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Room for Improvement

Does Running Your Business Out of Your Home Actually Work?


Working out of your house seems like the perfect scenario for anyone who wants to start their own business, unless you want to repair cars and find the prospect of having a Chevy Malibu parked in your living room problematic.

But for a one-person show — especially if the job is driven mostly by sitting in front of a computer to ply your trade — the idea of not paying rent for an office, avoiding bumper-to-bumper traffic, and staying in your warm and fuzzy pajamas is most compelling.

When Baby Boomers started getting laid off from their jobs during the recent economic downturn, many of those 55-plus folks suddenly realized they had a big house because the kids had moved on to greener pastures. There now existed wide-open spaces to set up a home-based business. All they needed was an upgrade in their computer software, a shopping cart full of supplies from OfficeMax, and new business cards.

But they also soon found some items they didn’t need, like a well-stocked refrigerator in close proximity, a 55-inch HDTV and comfy couch in the next room, and a dog that must surely have some kind of bladder problem since it always needs to go for a walk.

These entrepreneurs also discovered something was missing in their business lives — people. We’re talking about the need for real-life, face-to-face interaction and the ability to bounce ideas off someone to get opinions, feedback, and even constructive criticism. Creativity doesn’t happen in a vacuum, and it certainly doesn’t happen via e-mails, texting, Facebook, and Skyping. (OK, Skyping is close, but the camera never seems to be positioned correctly, and the people you are talking to always seem to be looking at something over your left shoulder.)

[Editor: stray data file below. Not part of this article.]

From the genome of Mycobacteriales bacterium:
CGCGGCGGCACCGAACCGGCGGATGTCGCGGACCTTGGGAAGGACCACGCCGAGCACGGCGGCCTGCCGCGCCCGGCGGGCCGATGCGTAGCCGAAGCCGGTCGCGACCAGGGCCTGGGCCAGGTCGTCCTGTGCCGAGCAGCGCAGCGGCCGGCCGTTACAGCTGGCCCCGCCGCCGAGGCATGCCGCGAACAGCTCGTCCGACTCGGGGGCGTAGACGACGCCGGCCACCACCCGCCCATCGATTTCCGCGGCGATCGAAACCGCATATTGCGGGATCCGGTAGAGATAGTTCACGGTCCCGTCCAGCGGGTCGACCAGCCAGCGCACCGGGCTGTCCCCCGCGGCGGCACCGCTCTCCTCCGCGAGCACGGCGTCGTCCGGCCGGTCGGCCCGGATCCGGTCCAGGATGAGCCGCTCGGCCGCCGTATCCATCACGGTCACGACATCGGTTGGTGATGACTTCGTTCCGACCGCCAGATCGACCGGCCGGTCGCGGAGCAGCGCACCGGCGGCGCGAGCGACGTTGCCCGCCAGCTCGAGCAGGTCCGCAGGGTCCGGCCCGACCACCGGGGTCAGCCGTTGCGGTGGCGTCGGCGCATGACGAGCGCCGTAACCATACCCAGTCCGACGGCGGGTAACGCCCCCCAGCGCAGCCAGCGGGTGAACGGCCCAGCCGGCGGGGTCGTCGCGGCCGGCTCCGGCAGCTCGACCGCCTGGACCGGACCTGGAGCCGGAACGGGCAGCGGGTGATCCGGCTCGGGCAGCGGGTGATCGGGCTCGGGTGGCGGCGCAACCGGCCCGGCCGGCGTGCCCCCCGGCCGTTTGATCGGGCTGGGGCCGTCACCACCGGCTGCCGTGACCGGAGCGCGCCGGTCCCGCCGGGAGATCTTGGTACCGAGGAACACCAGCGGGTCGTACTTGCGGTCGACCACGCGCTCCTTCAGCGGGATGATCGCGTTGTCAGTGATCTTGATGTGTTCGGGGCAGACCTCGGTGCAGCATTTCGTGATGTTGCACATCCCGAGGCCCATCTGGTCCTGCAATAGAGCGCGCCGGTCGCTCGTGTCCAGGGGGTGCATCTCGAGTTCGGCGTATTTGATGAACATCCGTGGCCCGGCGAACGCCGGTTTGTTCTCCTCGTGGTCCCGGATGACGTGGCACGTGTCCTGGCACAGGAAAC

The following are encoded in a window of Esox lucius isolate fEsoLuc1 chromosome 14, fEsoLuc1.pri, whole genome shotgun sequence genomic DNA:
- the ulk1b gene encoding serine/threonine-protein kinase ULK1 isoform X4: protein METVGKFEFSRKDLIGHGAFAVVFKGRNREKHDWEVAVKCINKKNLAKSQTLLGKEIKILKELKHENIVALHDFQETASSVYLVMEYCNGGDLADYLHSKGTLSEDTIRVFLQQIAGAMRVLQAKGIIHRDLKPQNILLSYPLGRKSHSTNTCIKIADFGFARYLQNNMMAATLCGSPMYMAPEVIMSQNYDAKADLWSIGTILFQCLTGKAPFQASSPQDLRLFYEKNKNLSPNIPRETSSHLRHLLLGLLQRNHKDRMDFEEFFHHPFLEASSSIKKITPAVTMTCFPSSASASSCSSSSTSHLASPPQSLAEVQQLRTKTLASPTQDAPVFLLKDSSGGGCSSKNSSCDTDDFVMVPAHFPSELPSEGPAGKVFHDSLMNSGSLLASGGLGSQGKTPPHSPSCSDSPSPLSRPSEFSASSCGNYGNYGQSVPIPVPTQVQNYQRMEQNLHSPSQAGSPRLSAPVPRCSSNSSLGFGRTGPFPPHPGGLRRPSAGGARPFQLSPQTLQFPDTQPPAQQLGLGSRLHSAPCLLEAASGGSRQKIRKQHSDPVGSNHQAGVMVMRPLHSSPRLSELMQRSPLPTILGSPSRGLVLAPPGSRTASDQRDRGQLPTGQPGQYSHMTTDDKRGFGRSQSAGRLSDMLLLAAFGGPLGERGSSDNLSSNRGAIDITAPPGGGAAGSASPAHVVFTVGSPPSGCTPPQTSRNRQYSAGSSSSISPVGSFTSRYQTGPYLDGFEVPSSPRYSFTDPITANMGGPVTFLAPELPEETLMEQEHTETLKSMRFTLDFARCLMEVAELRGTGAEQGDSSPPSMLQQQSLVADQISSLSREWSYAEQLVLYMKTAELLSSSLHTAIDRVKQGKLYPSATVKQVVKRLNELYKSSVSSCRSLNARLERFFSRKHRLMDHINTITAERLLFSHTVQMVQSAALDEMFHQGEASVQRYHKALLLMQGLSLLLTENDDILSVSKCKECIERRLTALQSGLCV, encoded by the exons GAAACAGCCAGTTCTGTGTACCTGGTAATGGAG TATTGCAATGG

But all that being said, maybe a home-based business is just the way it has to be for budgetary reasons, and you are content to brainstorm with others face-to-face over a turkey sandwich at Panera’s. If so, here are some tips to help make working at home work:

Get out of bed. It’s great that you now don’t have to leave your house in the early-morning darkness to avoid being stuck in traffic for an hour on Route 3, but that doesn’t mean you can sleep until 10 a.m. on a workday. Try to make sure you’re on your computer no later than 9 a.m.
Dress for success. Sure, no one is going to see your footie pajamas, but working in your PJs isn’t a good mindset. Dress like you are at work, and you will feel like you are actually at work, not at a sleepover.
The couch is your enemy. Designate a room in your house as your office so that you’re free from distractions. Do not sit on the couch watching TV while juggling a computer on your lap. Unless Ellen DeGeneres and the Kardashians are your clients, you don’t need to be hanging out with them while you are at work.
Eliminate distractions. Every day shouldn’t be ‘bring your kids and pets to work day.’ If your children are school age, use that window of solitude wisely. If they are preschoolers, find a reliable day-care service … and one also for Fido.
• Communicate with your team. Keep in touch with colleagues, clients, and prospects via the usual channels, like e-mail and phone. That is, when you can’t make it to Panera’s.

Steve White is the owner of Steve White Public Relations in Norwell, Mass;